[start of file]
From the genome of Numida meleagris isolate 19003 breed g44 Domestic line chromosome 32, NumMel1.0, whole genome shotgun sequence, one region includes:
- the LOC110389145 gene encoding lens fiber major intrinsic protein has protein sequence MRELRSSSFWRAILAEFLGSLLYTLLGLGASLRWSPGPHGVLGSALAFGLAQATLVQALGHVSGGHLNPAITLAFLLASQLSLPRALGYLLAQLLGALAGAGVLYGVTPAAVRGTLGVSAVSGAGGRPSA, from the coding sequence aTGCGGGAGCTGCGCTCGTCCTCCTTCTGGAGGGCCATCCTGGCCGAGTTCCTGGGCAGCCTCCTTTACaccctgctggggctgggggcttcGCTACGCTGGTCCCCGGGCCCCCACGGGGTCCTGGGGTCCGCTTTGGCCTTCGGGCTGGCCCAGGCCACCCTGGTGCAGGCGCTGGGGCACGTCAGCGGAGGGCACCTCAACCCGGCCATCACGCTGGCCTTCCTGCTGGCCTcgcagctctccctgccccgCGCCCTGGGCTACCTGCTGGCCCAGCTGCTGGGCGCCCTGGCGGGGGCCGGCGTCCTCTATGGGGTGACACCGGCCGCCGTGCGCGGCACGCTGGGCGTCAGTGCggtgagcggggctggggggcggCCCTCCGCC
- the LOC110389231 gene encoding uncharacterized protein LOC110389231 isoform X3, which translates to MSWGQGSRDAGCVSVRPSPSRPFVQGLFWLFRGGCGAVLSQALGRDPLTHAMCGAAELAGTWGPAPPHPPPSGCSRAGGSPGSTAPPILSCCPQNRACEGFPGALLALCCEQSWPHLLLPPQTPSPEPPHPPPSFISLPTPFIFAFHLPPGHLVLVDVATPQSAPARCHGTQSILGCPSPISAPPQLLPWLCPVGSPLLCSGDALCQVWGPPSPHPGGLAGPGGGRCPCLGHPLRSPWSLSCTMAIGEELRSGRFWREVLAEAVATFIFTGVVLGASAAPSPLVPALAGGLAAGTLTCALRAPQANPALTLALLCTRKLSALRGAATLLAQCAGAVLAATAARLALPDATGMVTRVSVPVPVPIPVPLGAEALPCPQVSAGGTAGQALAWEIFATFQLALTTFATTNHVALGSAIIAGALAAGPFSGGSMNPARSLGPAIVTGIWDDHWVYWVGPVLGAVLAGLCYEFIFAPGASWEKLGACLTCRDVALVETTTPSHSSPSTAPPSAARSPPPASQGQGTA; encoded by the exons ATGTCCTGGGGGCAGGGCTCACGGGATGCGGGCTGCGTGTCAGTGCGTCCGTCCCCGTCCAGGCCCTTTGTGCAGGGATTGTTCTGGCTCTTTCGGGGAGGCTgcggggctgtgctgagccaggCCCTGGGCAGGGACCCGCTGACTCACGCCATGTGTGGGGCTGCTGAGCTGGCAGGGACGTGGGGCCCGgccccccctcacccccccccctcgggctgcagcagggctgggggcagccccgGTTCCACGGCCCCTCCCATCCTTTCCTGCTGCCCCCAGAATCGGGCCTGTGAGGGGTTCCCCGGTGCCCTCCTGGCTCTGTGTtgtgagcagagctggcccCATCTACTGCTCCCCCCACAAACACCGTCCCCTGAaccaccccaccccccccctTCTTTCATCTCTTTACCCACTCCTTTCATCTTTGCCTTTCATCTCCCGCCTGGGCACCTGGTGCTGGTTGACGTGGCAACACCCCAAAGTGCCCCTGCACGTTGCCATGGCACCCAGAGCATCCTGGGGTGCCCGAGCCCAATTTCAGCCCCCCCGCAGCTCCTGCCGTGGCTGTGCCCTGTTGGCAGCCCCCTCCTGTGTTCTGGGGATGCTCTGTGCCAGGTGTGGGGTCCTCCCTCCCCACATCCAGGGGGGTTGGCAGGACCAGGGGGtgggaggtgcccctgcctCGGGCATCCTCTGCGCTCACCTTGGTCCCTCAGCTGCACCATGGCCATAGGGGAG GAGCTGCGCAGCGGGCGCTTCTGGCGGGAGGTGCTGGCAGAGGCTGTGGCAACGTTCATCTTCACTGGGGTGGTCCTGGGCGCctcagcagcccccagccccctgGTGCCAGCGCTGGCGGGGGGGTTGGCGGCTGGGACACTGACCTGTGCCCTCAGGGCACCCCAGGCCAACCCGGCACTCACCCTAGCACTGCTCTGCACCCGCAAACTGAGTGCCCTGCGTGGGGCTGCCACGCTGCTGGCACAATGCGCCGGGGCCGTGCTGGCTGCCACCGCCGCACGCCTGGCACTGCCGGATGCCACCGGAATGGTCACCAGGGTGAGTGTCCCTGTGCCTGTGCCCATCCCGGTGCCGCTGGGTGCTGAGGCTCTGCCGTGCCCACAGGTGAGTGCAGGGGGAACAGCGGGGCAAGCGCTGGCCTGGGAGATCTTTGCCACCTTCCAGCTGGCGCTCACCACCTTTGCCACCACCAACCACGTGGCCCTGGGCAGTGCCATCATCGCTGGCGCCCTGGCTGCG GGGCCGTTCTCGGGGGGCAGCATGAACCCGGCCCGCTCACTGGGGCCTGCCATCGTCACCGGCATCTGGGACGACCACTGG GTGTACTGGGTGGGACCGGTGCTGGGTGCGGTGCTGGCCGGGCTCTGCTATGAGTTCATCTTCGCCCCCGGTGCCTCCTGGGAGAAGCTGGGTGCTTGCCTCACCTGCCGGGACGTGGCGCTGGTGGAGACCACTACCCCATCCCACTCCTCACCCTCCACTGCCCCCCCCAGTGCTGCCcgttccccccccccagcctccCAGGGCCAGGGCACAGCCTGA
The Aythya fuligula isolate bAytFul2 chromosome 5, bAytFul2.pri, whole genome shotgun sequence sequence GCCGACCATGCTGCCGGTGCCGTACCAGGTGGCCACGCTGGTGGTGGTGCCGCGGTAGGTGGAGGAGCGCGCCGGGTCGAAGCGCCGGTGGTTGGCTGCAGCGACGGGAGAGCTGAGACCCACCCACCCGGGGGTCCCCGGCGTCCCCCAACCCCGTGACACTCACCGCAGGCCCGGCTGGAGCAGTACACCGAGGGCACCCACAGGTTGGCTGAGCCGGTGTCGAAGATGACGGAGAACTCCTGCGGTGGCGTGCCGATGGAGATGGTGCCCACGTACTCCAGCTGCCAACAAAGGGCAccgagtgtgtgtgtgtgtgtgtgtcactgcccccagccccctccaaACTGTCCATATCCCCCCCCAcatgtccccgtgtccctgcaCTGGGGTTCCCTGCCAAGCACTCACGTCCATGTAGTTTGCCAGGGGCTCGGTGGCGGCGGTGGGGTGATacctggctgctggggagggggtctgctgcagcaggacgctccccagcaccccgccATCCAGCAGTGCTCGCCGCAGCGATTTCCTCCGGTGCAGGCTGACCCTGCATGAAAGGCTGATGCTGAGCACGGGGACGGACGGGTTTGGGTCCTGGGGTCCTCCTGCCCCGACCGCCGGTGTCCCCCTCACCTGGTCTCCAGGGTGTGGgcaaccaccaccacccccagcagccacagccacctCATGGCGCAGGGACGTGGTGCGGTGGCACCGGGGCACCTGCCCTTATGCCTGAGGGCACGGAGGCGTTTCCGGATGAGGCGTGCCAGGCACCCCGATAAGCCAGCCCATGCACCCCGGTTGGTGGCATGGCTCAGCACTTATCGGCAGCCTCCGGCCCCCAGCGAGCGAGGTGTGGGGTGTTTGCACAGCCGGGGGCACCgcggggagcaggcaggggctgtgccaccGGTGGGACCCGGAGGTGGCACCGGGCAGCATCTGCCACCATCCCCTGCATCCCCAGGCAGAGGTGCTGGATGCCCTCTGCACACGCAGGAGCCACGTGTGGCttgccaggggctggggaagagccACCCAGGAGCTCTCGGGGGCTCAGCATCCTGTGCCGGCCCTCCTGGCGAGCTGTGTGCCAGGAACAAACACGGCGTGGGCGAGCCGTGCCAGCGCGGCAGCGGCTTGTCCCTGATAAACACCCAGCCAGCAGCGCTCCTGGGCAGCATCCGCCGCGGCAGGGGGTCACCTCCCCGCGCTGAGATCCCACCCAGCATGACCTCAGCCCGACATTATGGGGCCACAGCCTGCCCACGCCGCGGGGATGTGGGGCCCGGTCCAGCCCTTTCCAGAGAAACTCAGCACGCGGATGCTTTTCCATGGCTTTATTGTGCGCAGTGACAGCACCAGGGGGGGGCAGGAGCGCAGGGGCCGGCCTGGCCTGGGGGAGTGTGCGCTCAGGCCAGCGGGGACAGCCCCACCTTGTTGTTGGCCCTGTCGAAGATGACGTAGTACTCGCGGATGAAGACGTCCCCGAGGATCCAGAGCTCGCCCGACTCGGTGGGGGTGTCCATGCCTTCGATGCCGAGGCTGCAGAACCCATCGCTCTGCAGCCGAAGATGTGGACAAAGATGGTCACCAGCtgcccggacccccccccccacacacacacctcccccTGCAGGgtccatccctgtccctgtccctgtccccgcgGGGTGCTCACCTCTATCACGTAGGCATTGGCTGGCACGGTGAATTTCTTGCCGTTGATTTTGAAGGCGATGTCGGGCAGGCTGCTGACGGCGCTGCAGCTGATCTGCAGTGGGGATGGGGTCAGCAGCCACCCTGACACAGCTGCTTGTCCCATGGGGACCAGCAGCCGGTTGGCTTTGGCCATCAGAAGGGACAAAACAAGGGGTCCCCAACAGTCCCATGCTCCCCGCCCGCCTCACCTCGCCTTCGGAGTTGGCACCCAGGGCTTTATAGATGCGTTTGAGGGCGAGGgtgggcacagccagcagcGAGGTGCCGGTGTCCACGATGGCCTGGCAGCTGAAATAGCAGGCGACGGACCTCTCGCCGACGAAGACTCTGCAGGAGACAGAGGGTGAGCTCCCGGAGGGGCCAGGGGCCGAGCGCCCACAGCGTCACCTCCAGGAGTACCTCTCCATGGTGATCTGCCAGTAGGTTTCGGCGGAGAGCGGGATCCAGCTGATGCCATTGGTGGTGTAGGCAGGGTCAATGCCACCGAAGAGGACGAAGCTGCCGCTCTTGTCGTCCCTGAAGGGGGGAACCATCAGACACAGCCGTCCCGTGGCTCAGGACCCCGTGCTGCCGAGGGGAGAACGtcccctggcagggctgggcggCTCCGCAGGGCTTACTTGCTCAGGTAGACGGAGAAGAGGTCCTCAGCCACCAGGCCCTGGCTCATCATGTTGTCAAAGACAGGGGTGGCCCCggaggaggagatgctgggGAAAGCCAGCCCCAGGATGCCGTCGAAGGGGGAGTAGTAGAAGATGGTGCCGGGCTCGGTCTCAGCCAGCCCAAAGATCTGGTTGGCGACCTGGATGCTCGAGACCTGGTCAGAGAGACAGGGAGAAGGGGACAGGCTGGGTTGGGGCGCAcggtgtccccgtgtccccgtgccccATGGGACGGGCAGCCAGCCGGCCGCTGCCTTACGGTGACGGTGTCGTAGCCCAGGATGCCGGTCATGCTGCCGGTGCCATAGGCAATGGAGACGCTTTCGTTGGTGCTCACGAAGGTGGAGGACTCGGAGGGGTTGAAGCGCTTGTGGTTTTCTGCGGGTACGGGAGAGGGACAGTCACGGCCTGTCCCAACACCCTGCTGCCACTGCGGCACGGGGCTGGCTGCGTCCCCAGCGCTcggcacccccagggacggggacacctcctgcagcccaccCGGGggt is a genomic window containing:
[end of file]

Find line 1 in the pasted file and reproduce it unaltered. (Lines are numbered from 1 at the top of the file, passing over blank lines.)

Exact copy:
From the genome of Numida meleagris isolate 19003 breed g44 Domestic line chromosome 32, NumMel1.0, whole genome shotgun sequence, one region includes: